Before starting any project, it’s probably a really good idea to contact your home and contents insurance provider to advise them of your plans. Any changes to your existing house will likely increase the rebuild cost of your house – which insurers take into account when pricing premiums – while any building work could put the property at risk of damage. If you don’t let your insurer know and there’s a problem with the property at some point you may find your policy is void. Your insurer will let you know if your current policy will cover the new extension. You may find your premiums increase. If for some reason they are unable to cover the property now you’ll need to find a new provider before your cover is cancelled.

You should also check that any builder working on your property has professional indemnity insurance to cover the costs should something go wrong.

Leaseholders

If you own the leasehold – rather than freehold – to your property, you’ll want to check the details of your lease to ensure you have the right to make alterations, usually subject to approval from the freeholder. Get in touch sooner rather than later with your freeholder about your plans, as there may be additional costs involved to obtain their approval and sign-off. See when to approach your freeholder about your extension plans

Your neighbours

Building projects can be a major cause of disputes between neighbours. If planning permission is required, your neighbours will be consulted by the local planning authority, but before a notification arrives, it’s a good idea to let them know about your plans well in advance, particularly if the works may cause disruption. Happy neighbours help a happy build!

Party Wall Agreement

Party time, yay! If only it were that exciting…So what is a party wall and why do you need to know.

A party wall is the shared wall, usually between a terrace or semi-detached house, and divides the homes of two separate owners. It also includes garden walls built over a boundary and excavations close to a neighbour’s property (within three or six meters, depending on the depth of the new foundations).

Party Wall Agreements between neighbours are most commonly needed for loft conversions and extensions which require the insertion of steel supports, a damp proof course and/or digging of new foundations.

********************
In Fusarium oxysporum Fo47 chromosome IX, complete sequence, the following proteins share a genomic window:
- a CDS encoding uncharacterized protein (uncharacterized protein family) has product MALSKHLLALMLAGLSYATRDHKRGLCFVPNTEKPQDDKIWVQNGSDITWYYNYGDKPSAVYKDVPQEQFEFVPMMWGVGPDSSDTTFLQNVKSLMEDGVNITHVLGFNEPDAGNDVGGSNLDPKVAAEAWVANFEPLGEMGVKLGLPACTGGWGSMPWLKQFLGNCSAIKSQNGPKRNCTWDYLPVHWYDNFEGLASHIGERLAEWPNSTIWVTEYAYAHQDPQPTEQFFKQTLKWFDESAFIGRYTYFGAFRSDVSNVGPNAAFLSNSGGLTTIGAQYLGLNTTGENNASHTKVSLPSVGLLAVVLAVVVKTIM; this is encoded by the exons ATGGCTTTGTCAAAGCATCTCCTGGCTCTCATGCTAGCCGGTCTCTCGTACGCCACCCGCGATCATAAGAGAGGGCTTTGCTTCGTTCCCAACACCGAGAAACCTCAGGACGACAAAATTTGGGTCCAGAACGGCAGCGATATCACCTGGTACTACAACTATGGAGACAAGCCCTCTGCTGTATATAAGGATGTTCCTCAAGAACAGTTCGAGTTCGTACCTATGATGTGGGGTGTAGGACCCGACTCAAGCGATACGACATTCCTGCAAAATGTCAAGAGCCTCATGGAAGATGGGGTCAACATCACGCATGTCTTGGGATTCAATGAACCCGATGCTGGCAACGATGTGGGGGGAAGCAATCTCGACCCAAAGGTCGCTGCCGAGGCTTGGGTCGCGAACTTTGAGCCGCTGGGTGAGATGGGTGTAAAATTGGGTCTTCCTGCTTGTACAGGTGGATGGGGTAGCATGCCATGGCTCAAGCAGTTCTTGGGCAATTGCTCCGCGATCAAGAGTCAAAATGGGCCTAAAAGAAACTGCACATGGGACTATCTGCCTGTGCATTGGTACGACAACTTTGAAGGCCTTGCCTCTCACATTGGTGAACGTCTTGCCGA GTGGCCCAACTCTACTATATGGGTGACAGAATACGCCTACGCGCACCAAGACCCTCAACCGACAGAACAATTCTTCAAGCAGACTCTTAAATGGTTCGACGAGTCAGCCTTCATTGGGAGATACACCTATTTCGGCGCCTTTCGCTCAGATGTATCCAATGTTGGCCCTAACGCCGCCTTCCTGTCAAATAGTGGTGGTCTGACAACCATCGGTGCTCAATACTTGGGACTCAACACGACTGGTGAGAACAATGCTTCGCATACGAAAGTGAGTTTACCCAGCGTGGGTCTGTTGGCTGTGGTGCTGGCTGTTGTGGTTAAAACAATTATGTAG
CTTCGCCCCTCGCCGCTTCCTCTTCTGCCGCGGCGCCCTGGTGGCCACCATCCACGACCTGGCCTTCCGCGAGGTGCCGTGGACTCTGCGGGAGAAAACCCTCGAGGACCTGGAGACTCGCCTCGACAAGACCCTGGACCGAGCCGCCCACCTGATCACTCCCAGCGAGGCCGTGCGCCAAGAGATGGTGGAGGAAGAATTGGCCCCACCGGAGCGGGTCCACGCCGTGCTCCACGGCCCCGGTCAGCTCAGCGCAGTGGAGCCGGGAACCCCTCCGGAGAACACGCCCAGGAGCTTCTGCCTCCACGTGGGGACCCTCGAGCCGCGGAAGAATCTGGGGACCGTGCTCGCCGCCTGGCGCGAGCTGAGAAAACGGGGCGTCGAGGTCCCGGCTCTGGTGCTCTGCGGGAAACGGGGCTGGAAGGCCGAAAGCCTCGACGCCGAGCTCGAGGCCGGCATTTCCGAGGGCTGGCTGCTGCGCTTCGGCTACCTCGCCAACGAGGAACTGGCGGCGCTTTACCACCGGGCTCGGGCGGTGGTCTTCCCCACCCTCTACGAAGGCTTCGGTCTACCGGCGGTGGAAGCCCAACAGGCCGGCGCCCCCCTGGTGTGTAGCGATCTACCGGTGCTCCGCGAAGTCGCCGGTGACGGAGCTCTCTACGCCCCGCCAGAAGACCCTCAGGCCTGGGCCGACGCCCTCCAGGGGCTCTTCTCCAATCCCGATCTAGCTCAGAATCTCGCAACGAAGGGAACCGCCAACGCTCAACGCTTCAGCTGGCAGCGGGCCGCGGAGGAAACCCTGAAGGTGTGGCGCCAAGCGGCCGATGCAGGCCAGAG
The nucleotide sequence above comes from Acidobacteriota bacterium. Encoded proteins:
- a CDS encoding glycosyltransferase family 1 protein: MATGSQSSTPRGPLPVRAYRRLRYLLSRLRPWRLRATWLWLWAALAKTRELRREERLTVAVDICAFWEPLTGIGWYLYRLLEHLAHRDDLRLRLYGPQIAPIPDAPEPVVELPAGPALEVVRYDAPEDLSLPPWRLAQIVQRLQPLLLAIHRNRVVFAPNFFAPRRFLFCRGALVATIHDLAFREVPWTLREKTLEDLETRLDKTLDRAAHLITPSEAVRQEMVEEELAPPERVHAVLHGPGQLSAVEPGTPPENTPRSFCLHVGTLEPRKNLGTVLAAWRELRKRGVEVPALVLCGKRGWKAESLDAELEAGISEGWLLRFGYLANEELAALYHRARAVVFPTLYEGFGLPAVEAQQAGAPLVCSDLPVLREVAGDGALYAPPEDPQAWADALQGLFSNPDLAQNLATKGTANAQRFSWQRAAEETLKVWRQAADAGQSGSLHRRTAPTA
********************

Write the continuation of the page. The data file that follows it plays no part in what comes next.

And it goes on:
Read our guide about Party Wall Agreements by clicking this link.

Designing an extension

Finding an architect

Job done! You’ve found us here at Fluent and we’ll support you all the way through your project. Our experienced in house team are based in Sunbury on Thames. We have extensive knowledge with planning and design in the local area including working with all the local authorities.

There’s no law saying you need to use an architect, even for large renovations and builds, you can read more here about the differences between architects and architectural designers.

Choosing a builder

The key to any successful home improvement project is professional, reliable trusted tradesmen. Online review sites are a good place to start when comparing builders and other contractors. We’ve partnered with Checkatrade because of their vetting and review service. You can read more in our guide here.

Building Costs

Getting quotes for the build

As with any service, it’s always a good idea to shop around. We’d always recommend getting at least three quotes from three different contractors for the work. You’ll usually need to ask at least five firms to get three quotes. Find out how to invite contractors to tender for the work

Setting a budget

When setting a budget for your job start by making a list of everything you would like included (bear in mind the cost of a two story extension is not that different to a single story structure as most of the cost is in the foundations). Compare your quotes item by item and when pricing services and materials always check the VAT is included in the costs.

We’d also recommend setting aside around 10% of the total cost for unexpected additional extension costs.

You will also need to work out the best way of funding the cost of your home improvement project. Remortgaging or a home improvement loan may be cheaper than the cost of moving home right now.